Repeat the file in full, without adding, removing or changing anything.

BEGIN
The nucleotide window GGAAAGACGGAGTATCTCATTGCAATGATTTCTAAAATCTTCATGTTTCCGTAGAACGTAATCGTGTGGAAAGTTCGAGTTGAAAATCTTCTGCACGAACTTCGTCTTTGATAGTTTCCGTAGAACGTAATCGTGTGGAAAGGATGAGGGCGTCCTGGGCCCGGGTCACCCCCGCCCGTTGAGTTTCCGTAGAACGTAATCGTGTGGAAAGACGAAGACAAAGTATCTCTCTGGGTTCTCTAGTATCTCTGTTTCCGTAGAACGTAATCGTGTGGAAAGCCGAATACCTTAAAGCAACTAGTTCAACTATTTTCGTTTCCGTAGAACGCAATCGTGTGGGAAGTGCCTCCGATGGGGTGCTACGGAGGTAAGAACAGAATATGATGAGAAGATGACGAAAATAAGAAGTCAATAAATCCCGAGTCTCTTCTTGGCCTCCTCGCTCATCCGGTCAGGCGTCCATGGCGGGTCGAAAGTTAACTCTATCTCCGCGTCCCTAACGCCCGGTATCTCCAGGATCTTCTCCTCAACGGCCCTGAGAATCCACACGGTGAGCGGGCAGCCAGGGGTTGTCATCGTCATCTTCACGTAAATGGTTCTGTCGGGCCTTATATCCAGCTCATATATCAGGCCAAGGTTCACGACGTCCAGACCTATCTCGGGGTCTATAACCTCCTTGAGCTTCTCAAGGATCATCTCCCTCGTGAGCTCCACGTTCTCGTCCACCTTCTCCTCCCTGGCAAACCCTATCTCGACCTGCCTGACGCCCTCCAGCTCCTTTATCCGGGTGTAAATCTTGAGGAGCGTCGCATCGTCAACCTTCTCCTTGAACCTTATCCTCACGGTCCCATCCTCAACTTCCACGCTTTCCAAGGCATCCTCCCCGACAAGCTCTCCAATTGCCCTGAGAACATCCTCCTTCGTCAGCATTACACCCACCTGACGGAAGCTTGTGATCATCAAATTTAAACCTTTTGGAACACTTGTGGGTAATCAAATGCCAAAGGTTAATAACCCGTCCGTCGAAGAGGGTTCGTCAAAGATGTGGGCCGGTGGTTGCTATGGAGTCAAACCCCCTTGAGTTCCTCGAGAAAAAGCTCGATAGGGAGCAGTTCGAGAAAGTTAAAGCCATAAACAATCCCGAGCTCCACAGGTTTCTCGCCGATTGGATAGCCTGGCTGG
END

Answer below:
The nucleotide window GGAAAGACGGAGTATCTCATTGCAATGATTTCTAAAATCTTCATGTTTCCGTAGAACGTAATCGTGTGGAAAGTTCGAGTTGAAAATCTTCTGCACGAACTTCGTCTTTGATAGTTTCCGTAGAACGTAATCGTGTGGAAAGGATGAGGGCGTCCTGGGCCCGGGTCACCCCCGCCCGTTGAGTTTCCGTAGAACGTAATCGTGTGGAAAGACGAAGACAAAGTATCTCTCTGGGTTCTCTAGTATCTCTGTTTCCGTAGAACGTAATCGTGTGGAAAGCCGAATACCTTAAAGCAACTAGTTCAACTATTTTCGTTTCCGTAGAACGCAATCGTGTGGGAAGTGCCTCCGATGGGGTGCTACGGAGGTAAGAACAGAATATGATGAGAAGATGACGAAAATAAGAAGTCAATAAATCCCGAGTCTCTTCTTGGCCTCCTCGCTCATCCGGTCAGGCGTCCATGGCGGGTCGAAAGTTAACTCTATCTCCGCGTCCCTAACGCCCGGTATCTCCAGGATCTTCTCCTCAACGGCCCTGAGAATCCACACGGTGAGCGGGCAGCCAGGGGTTGTCATCGTCATCTTCACGTAAATGGTTCTGTCGGGCCTTATATCCAGCTCATATATCAGGCCAAGGTTCACGACGTCCAGACCTATCTCGGGGTCTATAACCTCCTTGAGCTTCTCAAGGATCATCTCCCTCGTGAGCTCCACGTTCTCGTCCACCTTCTCCTCCCTGGCAAACCCTATCTCGACCTGCCTGACGCCCTCCAGCTCCTTTATCCGGGTGTAAATCTTGAGGAGCGTCGCATCGTCAACCTTCTCCTTGAACCTTATCCTCACGGTCCCATCCTCAACTTCCACGCTTTCCAAGGCATCCTCCCCGACAAGCTCTCCAATTGCCCTGAGAACATCCTCCTTCGTCAGCATTACACCCACCTGACGGAAGCTTGTGATCATCAAATTTAAACCTTTTGGAACACTTGTGGGTAATCAAATGCCAAAGGTTAATAACCCGTCCGTCGAAGAGGGTTCGTCAAAGATGTGGGCCGGTGGTTGCTATGGAGTCAAACCCCCTTGAGTTCCTCGAGAAAAAGCTCGATAGGGAGCAGTTCGAGAAAGTTAAAGCCATAAACAATCCCGAGCTCCACAGGTTTCTCGCCGATTGGATAGCCTGGCTGG